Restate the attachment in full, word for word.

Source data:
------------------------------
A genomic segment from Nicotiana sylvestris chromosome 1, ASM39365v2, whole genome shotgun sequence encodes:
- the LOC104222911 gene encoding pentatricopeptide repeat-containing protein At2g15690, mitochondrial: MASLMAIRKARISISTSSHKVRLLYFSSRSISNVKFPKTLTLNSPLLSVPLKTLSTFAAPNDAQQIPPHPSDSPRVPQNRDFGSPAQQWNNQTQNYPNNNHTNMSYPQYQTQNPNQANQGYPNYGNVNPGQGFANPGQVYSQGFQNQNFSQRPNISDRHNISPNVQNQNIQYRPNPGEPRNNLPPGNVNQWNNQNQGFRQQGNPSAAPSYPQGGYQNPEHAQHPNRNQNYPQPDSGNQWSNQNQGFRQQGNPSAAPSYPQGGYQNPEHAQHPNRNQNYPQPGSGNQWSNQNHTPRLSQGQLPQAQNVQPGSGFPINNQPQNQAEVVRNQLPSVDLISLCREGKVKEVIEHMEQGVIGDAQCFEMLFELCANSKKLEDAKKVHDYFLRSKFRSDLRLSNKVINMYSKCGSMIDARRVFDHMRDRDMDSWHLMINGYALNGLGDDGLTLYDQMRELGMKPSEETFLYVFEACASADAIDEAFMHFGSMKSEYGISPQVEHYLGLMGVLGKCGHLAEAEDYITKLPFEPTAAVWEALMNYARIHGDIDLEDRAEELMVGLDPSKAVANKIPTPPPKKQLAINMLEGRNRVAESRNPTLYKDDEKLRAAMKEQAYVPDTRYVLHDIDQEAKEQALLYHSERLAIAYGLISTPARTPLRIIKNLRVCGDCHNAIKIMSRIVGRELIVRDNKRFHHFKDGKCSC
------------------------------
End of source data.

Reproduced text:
A genomic segment from Nicotiana sylvestris chromosome 1, ASM39365v2, whole genome shotgun sequence encodes:
- the LOC104222911 gene encoding pentatricopeptide repeat-containing protein At2g15690, mitochondrial: MASLMAIRKARISISTSSHKVRLLYFSSRSISNVKFPKTLTLNSPLLSVPLKTLSTFAAPNDAQQIPPHPSDSPRVPQNRDFGSPAQQWNNQTQNYPNNNHTNMSYPQYQTQNPNQANQGYPNYGNVNPGQGFANPGQVYSQGFQNQNFSQRPNISDRHNISPNVQNQNIQYRPNPGEPRNNLPPGNVNQWNNQNQGFRQQGNPSAAPSYPQGGYQNPEHAQHPNRNQNYPQPDSGNQWSNQNQGFRQQGNPSAAPSYPQGGYQNPEHAQHPNRNQNYPQPGSGNQWSNQNHTPRLSQGQLPQAQNVQPGSGFPINNQPQNQAEVVRNQLPSVDLISLCREGKVKEVIEHMEQGVIGDAQCFEMLFELCANSKKLEDAKKVHDYFLRSKFRSDLRLSNKVINMYSKCGSMIDARRVFDHMRDRDMDSWHLMINGYALNGLGDDGLTLYDQMRELGMKPSEETFLYVFEACASADAIDEAFMHFGSMKSEYGISPQVEHYLGLMGVLGKCGHLAEAEDYITKLPFEPTAAVWEALMNYARIHGDIDLEDRAEELMVGLDPSKAVANKIPTPPPKKQLAINMLEGRNRVAESRNPTLYKDDEKLRAAMKEQAYVPDTRYVLHDIDQEAKEQALLYHSERLAIAYGLISTPARTPLRIIKNLRVCGDCHNAIKIMSRIVGRELIVRDNKRFHHFKDGKCSC